Northern Ireland headteachers being 'hounded, stalked and vilified' on social media
Headteachers in Northern Ireland are being "hounded, stalked and vilified on social media", it has been claimed.
Geri Cameron, principal at Loughshore Education Centre in Newtownabbey, told MPs at the Northern Ireland Affairs Committee on Wednesday that headteachers were being offered no support in dealing with online abuse.
- Unions call for major review of education system in Northern Ireland
- Sharp rise in assaults on teachers blamed on withdrawal of assistants
The select committee is holding an inquiry into education funding in Northern Ireland.
Ms Cameron, who represents the National Association of Head Teachers (NAHT), said that a teacher health and well-being strategy is needed.
She said: "I can't imagine any other situation where a school principal could be hounded and stalked and vilified on social media and held up for public ridicule with no consequence.
"As a trade union we are inundated with principals who are suffering at the hands of all sorts of individuals with very strange motives, but nevertheless they are there."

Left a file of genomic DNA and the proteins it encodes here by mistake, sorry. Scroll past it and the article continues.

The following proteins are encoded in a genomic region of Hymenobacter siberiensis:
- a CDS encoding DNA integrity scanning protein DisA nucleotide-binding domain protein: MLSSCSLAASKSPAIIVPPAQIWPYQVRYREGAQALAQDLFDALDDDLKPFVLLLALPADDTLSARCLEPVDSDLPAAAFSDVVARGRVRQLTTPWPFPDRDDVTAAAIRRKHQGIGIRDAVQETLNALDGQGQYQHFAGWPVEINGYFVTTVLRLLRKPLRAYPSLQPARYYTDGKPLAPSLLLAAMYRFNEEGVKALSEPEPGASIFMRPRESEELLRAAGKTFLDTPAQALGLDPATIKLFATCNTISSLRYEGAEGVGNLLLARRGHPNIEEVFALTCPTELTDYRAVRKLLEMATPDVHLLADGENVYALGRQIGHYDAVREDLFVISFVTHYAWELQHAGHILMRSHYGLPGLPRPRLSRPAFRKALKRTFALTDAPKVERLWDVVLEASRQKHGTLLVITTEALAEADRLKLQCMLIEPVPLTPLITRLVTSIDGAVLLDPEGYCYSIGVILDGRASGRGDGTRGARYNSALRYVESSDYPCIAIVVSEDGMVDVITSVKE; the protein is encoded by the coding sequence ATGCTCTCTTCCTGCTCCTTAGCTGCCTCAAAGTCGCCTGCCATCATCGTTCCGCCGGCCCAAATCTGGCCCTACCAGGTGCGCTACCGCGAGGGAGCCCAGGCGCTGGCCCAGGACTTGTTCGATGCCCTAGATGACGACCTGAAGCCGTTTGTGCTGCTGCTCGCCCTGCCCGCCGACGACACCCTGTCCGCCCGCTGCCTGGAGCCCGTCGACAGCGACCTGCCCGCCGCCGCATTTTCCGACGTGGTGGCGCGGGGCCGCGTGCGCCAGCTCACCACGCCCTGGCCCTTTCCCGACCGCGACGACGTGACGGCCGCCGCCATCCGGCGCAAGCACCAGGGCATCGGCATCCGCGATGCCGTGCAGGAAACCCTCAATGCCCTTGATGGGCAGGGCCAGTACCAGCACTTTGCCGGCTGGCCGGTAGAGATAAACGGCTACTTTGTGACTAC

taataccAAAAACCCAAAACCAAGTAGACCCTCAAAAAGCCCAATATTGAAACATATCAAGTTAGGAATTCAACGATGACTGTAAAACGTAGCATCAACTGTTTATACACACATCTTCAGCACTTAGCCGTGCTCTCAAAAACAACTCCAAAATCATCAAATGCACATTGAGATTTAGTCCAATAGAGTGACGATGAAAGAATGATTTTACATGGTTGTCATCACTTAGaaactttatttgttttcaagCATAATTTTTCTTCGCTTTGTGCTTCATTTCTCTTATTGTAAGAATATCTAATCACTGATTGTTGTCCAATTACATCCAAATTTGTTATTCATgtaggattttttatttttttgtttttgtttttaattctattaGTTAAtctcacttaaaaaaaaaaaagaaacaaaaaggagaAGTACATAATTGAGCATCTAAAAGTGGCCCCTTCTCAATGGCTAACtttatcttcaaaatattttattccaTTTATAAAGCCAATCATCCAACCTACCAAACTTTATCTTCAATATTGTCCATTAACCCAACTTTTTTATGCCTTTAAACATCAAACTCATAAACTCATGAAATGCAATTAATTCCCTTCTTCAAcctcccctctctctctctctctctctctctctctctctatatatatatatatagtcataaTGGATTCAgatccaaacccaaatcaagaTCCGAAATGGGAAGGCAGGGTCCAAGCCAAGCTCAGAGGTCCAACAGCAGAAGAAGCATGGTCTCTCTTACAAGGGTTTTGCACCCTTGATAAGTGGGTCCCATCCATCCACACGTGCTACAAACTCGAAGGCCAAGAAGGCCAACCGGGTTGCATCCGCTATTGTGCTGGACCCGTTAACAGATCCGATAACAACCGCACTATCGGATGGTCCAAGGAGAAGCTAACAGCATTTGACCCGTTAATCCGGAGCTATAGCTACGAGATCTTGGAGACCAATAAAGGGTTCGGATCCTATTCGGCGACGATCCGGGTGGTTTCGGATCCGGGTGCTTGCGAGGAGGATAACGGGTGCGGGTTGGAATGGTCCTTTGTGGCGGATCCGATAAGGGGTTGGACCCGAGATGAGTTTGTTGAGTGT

"No other profession would sustain it or tolerate it."
The comments come after new figures reveal the number of reported physical assaults on teachers in Northern Ireland rose from 210 in the 2014/15 academic year to 650 in 2015/16. The sharp rise has been blamed on the withdrawal of classroom assistants, the NI Affairs Committee heard.
Ms Cameron said: "I've been assaulted many, many times and have never looked to anywhere for support other than to my colleagues within the teaching profession because I simply know that what is beyond my own colleagues is not fit for purpose.
"There's a huge number of assaults on staff in special schools - staff frequently with bite marks, punch, kicks, all sorts of assaults.
"These children and young people have behaviours that are beyond their control.
"There are no leafy suburbs any more - there are children with challenging mental health and challenging difficulties across every school."
Belfast Telegraph Digital